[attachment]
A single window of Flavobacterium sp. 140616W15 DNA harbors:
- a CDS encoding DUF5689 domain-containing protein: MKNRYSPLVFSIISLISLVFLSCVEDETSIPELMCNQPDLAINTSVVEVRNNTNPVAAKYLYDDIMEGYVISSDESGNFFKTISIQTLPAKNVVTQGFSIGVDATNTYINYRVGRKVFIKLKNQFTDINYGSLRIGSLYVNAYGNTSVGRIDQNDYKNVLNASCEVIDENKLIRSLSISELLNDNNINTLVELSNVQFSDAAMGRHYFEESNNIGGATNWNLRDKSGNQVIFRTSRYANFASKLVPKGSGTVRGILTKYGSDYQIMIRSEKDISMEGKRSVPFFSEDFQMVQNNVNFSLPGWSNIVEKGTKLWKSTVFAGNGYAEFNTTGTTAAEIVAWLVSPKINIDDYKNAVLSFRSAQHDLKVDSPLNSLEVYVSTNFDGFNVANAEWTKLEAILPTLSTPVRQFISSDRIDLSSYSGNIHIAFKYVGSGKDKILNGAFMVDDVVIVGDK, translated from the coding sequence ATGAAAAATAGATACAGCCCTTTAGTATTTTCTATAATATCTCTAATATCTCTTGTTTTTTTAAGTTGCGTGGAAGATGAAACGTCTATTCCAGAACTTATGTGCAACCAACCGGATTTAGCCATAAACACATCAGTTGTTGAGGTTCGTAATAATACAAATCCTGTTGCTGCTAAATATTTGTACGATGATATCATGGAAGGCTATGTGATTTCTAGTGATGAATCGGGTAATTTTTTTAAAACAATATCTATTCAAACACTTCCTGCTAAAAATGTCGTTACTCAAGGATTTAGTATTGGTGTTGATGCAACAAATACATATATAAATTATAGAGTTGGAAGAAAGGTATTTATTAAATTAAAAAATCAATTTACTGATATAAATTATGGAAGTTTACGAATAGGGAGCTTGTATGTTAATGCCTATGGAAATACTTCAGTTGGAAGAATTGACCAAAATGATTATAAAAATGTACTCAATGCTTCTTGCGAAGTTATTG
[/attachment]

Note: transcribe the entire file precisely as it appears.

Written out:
A single window of Flavobacterium sp. 140616W15 DNA harbors:
- a CDS encoding DUF5689 domain-containing protein: MKNRYSPLVFSIISLISLVFLSCVEDETSIPELMCNQPDLAINTSVVEVRNNTNPVAAKYLYDDIMEGYVISSDESGNFFKTISIQTLPAKNVVTQGFSIGVDATNTYINYRVGRKVFIKLKNQFTDINYGSLRIGSLYVNAYGNTSVGRIDQNDYKNVLNASCEVIDENKLIRSLSISELLNDNNINTLVELSNVQFSDAAMGRHYFEESNNIGGATNWNLRDKSGNQVIFRTSRYANFASKLVPKGSGTVRGILTKYGSDYQIMIRSEKDISMEGKRSVPFFSEDFQMVQNNVNFSLPGWSNIVEKGTKLWKSTVFAGNGYAEFNTTGTTAAEIVAWLVSPKINIDDYKNAVLSFRSAQHDLKVDSPLNSLEVYVSTNFDGFNVANAEWTKLEAILPTLSTPVRQFISSDRIDLSSYSGNIHIAFKYVGSGKDKILNGAFMVDDVVIVGDK, translated from the coding sequence ATGAAAAATAGATACAGCCCTTTAGTATTTTCTATAATATCTCTAATATCTCTTGTTTTTTTAAGTTGCGTGGAAGATGAAACGTCTATTCCAGAACTTATGTGCAACCAACCGGATTTAGCCATAAACACATCAGTTGTTGAGGTTCGTAATAATACAAATCCTGTTGCTGCTAAATATTTGTACGATGATATCATGGAAGGCTATGTGATTTCTAGTGATGAATCGGGTAATTTTTTTAAAACAATATCTATTCAAACACTTCCTGCTAAAAATGTCGTTACTCAAGGATTTAGTATTGGTGTTGATGCAACAAATACATATATAAATTATAGAGTTGGAAGAAAGGTATTTATTAAATTAAAAAATCAATTTACTGATATAAATTATGGAAGTTTACGAATAGGGAGCTTGTATGTTAATGCCTATGGAAATACTTCAGTTGGAAGAATTGACCAAAATGATTATAAAAATGTACTCAATGCTTCTTGCGAAGTTATTG